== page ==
I wrote an article for Jason Stellman's blog on why I believe Infant Baptism is incompatible with Reformed Theology. Since the Reformed tradition adamantly teaches Infant Baptism is a necessary and orthodox Christian teaching, if Infant Baptism is incompatible with other points of Reformed Theology, it means the Calvinist system is self-refuting and thus false.
The key question is: Does Baptism actually produce a change in the infant? For example, does the act of Baptizing, by the very act, induct an infant into the New Covenant? The answer is either Yes or No.
If the answer to that question is Yes, then on what basis do the Reformed really have for opposing the Catholic notion of Baptismal Regeneration? None that I can see. Since no text of Scripture limits the effects of Baptism to merely inducting one into the New Covenant, it would naturally imply that if Baptism does something 'automatically' to the infant, then all baptized infants receive the same gifts that the Bible says Baptism bestows. So a Yes answer is obviously unacceptable.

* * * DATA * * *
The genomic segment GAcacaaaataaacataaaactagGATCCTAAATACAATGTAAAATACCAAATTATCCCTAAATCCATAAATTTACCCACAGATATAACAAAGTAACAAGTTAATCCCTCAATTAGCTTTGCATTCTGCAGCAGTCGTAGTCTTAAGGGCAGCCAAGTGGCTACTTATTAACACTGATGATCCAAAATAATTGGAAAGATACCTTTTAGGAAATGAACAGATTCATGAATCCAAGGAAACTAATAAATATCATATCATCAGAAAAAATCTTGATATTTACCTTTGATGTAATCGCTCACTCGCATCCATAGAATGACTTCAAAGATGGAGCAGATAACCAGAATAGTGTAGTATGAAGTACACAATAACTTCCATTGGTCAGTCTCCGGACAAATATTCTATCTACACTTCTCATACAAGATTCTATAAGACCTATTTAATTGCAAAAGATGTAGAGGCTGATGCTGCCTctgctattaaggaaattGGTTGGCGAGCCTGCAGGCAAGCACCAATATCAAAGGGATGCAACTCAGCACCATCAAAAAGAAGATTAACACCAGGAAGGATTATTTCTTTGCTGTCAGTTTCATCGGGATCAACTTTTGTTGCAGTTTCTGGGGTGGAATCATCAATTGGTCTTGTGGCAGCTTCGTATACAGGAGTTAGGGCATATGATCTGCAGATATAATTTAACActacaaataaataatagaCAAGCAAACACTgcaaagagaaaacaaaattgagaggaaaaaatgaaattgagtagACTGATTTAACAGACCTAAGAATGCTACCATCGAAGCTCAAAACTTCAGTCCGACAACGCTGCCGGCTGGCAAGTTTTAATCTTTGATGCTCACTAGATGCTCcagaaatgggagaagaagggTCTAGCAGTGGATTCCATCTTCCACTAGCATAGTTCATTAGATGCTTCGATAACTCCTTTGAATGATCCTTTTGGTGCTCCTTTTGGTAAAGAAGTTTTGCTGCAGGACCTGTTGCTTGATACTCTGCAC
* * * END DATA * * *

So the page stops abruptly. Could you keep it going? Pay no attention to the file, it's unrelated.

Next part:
But if the answer to that question is No, then it means Baptism doesn't do anything to the infant, and instead is an external sign of an already existing reality. For example, throwing a birthday party is an outward sign that someone is a year older, but it doesn't make the person one year older. The problem here is that it would mean children of believing parents are automatically part of the New Covenant in virtue of their natural conception or natural birth, which seems blasphemous since basically makes Baptism superfluous and it reduces New Covenant membership to a matter of biology. This would mean a No answer is also obviously unacceptable
If both options are unacceptable, then it means Infant Baptism contradicts Reformed Theology, despite being a part of Reformed Theology, making the system inconsistent and thus self-refuting.
From my study on this matter, I think the problem is even worse, since it seems that the Reformed have equated baptism with circumcision, rather than drawing a parallel between them. And if that's the case, I see it as a variation of the Judaizer heresy, conflating life under the Mosaic Law with life in the Church. I address this more in the article linked above.